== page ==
Molecular Vision 2010; 16:1832-1836 <>
Received 6 June 2010 | Accepted 2 September 2010 | Published 7 September 2010

Aqueous humor hepcidin prohormone levels in patients with primary open angle glaucoma

Rana Sorkhabi,1 Amir Ghorbanihaghjo,2 Alireza Javadzadeh,2 Behzad Fallahi Motlagh,1 Solmaz Shoa Ahari1

1Department of Ophthalmology, Tabriz University of Medical Sciences, Tabriz, Iran; 2Biotechnology Research center, Tabriz University of Medical Sciences, Tabriz, Iran

Correspondence to: A. Ghorbanihaghjo, Biotechnology Research Center, Tabriz University of Medical Sciences, Tabriz, 51664, Iran; Phone: 0098-411-4426078; FAX: 0098-411-4426078; email:


Purpose: This study was designed to evaluate the levels of Interleukin-6 (IL6) and Hepcidin prohormone (Hep) in the serum and aqueous humor of patients with primary open-angle glaucoma (POAG), as well as those with senile cataract as a control group.

Methods: Levels of IL6 and Hep were measured by enzyme-linked immunosorbent assay (ELISA) methods in serum and aqueous humor aspirates taken from 45 patients (POAG=20, Control=25) during anterior segment surgery.

Results: The mean aqueous humor Hep concentration in eyes with POAG was significantly higher than that controls (34.55±23.01 ng/ml versus 20.82± 24.63 ng/ml, p=0.04). There was no significant difference between the serum Hep concentration of POAG and the control group (359.46±113.03 ng/ml versus 287.36±130.53 ng/ml, p=0.08). There was also no significant difference between either serum (6.18±5.22 versus 10.84±3.37, pg/ml p=0.112) or aqueous humor (4.39±3.06 versus 5.79±2.63, pg/ml p=0.14) IL6 concentrations of POAG and the control groups. No significant correlations were found between aqueous humor and serum Hep and IL6 levels in either POAG or the control groups (p>0.05).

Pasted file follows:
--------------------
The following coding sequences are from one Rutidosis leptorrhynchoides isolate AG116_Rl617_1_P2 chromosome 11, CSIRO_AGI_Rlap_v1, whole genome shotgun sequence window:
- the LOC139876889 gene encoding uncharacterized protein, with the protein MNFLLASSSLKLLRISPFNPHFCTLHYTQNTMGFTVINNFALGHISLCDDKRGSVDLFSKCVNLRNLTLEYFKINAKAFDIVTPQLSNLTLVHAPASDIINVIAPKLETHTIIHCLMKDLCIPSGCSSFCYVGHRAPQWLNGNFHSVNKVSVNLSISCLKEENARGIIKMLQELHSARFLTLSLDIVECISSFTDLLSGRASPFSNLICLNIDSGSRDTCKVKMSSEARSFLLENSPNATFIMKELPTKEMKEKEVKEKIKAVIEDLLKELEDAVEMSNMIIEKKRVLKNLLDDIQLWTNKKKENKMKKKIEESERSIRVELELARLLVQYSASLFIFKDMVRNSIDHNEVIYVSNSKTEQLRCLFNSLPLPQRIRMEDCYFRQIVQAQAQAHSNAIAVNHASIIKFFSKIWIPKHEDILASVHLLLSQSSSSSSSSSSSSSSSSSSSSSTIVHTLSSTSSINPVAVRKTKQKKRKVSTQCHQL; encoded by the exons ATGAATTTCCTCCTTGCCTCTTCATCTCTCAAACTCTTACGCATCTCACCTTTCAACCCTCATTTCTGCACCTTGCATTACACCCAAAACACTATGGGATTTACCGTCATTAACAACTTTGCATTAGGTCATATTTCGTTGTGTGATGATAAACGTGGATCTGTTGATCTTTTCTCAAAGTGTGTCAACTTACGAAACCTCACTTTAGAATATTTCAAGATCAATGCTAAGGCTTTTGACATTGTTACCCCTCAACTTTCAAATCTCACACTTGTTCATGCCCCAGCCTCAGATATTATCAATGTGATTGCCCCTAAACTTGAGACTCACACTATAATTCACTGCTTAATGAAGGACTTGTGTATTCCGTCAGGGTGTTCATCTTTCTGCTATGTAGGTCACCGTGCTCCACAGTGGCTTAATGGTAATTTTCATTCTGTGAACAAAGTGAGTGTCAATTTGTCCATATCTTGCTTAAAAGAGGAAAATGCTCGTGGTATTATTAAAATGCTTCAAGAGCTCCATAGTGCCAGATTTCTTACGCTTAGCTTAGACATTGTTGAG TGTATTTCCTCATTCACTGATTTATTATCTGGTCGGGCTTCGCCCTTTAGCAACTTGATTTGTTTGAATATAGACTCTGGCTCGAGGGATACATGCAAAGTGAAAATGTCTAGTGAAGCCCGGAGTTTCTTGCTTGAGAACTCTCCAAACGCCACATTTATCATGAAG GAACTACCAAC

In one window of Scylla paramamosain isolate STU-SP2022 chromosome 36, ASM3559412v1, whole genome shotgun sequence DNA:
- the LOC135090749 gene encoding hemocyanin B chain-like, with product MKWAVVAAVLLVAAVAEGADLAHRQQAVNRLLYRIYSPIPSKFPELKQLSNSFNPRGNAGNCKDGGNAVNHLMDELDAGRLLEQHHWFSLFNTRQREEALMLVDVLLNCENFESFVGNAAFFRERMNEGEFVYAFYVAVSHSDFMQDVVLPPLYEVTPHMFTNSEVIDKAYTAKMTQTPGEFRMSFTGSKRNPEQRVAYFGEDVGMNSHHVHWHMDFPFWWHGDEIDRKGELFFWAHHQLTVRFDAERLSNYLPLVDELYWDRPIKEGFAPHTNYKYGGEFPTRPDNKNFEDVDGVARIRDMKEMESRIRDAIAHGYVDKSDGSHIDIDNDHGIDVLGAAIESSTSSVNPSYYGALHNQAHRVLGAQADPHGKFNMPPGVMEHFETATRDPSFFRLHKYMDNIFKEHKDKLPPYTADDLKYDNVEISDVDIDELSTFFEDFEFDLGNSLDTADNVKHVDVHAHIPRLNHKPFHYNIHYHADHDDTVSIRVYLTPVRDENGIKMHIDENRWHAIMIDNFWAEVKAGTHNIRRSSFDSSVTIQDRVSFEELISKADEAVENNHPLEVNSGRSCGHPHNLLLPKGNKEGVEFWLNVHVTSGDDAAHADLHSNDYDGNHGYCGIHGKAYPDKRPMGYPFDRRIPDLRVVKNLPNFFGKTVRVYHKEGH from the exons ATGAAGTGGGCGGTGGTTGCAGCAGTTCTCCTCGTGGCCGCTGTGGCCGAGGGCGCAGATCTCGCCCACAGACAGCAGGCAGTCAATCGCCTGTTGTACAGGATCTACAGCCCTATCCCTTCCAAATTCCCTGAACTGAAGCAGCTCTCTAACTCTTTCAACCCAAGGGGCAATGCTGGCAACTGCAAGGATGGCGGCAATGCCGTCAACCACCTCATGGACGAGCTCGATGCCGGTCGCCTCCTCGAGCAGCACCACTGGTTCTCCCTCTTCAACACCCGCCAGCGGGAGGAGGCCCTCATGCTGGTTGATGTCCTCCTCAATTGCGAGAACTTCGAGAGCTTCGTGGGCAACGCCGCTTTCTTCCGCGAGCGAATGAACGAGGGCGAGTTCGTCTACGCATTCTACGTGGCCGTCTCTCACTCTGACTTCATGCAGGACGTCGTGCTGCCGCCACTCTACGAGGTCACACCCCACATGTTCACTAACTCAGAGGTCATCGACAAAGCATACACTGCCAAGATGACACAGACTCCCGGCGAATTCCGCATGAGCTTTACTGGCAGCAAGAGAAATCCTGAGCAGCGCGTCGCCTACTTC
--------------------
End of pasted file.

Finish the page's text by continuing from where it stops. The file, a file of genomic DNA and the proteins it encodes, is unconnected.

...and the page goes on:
Conclusions: The aqueous humor Hep level may exist locally and independent from the IL6 increase in patients with POAG, suggesting that Hep might represent a bridge protein between local inflammation and the consequent loss of retinal ganglion cells.


Glaucoma is a multifactorial, progressive optic neuropathy with a characteristic loss of retinal ganglion cells (RGCs) beyond typical age-related baseline loss. It is the second leading cause of blindness in the word [1-3].

Reactive oxygen species (ROS) play a fundamental role in the pathophysiology of many diseases, including glaucoma. The iron-catalyzed formation of ROS is a major player in these processes. The oxygen radical superoxide is a product in cells from oxidized reactions in the mitochondria and other redox reactions in cells. Superoxide is detoxified by superoxide dismutase with the resulting formation of hydrogen peroxide, which in the presence of ferrous iron can form the highly reactive and damaging hydroxyl radical. Clearly, careful control of iron availability is central to the maintenance of normal cell functioning [4].

The Hepcidin prohormone (Hep) is a small peptide produced in the liver. Human Hep is produced from an 84 amino acid precursor, including a putative single peptide. Hep is an important peptide hormone that plays a critical role in the regulation of iron efflux from numerous cell types, including intestinal cells, macrophages, and hepatocytes. Hep binds to and induces the degradation of ferroportin, a protein for iron efflux [5]. Therefore, Hep is responsible for iron homeostasis, decreasing iron uptake from the intestine, and release from the liver in conditions of iron overload. Conversely, Hep syntheses are decreased in iron deficiency, resulting in increased iron uptake from the intestine and release from liver stores [6].

A recent study found that Hep is expressed in Muller cells, photoreceptor cells, and retinal pigmented epithelium (RPE) in an expression pattern similar to that of ferroportin. The increase in Hep expression correlates with a decrease in ferroportin expression, as well as an increase in oxidative stress and apoptosis, as would be expected from an increase in intracellular iron resulting from decreased iron export [7].

The expression of Hep in the retina points to the local intraocular regulation of iron metabolism, separate from a dependence on the circulation liver-derived hormone: circulating Hep would likely be inaccessible to intraocular tissues due to the presence of blood-ocular barriers [8].

Interleukin-6 (IL6) is a multi-functional cytokine that regulates immune responses, acute phase reactions, and hematopoiesis, and may play a central role in host defense mechanisms. Studies have identified IL6 as a possible inducer of Hep syntheses [9-11].